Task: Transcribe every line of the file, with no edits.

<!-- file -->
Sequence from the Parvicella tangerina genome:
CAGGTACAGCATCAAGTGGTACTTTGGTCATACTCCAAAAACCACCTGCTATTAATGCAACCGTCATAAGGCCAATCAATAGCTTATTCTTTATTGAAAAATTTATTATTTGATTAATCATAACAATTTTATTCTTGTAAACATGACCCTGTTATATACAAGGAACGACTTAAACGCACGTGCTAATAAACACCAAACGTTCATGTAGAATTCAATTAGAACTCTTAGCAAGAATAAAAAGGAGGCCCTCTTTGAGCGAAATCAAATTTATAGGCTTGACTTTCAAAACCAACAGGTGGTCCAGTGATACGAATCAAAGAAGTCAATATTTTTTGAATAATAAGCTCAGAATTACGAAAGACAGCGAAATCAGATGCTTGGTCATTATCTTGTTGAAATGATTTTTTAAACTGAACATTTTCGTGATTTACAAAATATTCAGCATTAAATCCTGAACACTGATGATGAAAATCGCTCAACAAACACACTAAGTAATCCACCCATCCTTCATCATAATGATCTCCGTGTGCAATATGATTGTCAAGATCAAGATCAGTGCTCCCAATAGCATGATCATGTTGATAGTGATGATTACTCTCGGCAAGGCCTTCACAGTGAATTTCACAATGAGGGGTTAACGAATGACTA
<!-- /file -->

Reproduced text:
Sequence from the Parvicella tangerina genome:
CAGGTACAGCATCAAGTGGTACTTTGGTCATACTCCAAAAACCACCTGCTATTAATGCAACCGTCATAAGGCCAATCAATAGCTTATTCTTTATTGAAAAATTTATTATTTGATTAATCATAACAATTTTATTCTTGTAAACATGACCCTGTTATATACAAGGAACGACTTAAACGCACGTGCTAATAAACACCAAACGTTCATGTAGAATTCAATTAGAACTCTTAGCAAGAATAAAAAGGAGGCCCTCTTTGAGCGAAATCAAATTTATAGGCTTGACTTTCAAAACCAACAGGTGGTCCAGTGATACGAATCAAAGAAGTCAATATTTTTTGAATAATAAGCTCAGAATTACGAAAGACAGCGAAATCAGATGCTTGGTCATTATCTTGTTGAAATGATTTTTTAAACTGAACATTTTCGTGATTTACAAAATATTCAGCATTAAATCCTGAACACTGATGATGAAAATCGCTCAACAAACACACTAAGTAATCCACCCATCCTTCATCATAATGATCTCCGTGTGCAATATGATTGTCAAGATCAAGATCAGTGCTCCCAATAGCATGATCATGTTGATAGTGATGATTACTCTCGGCAAGGCCTTCACAGTGAATTTCACAATGAGGGGTTAACGAATGACTA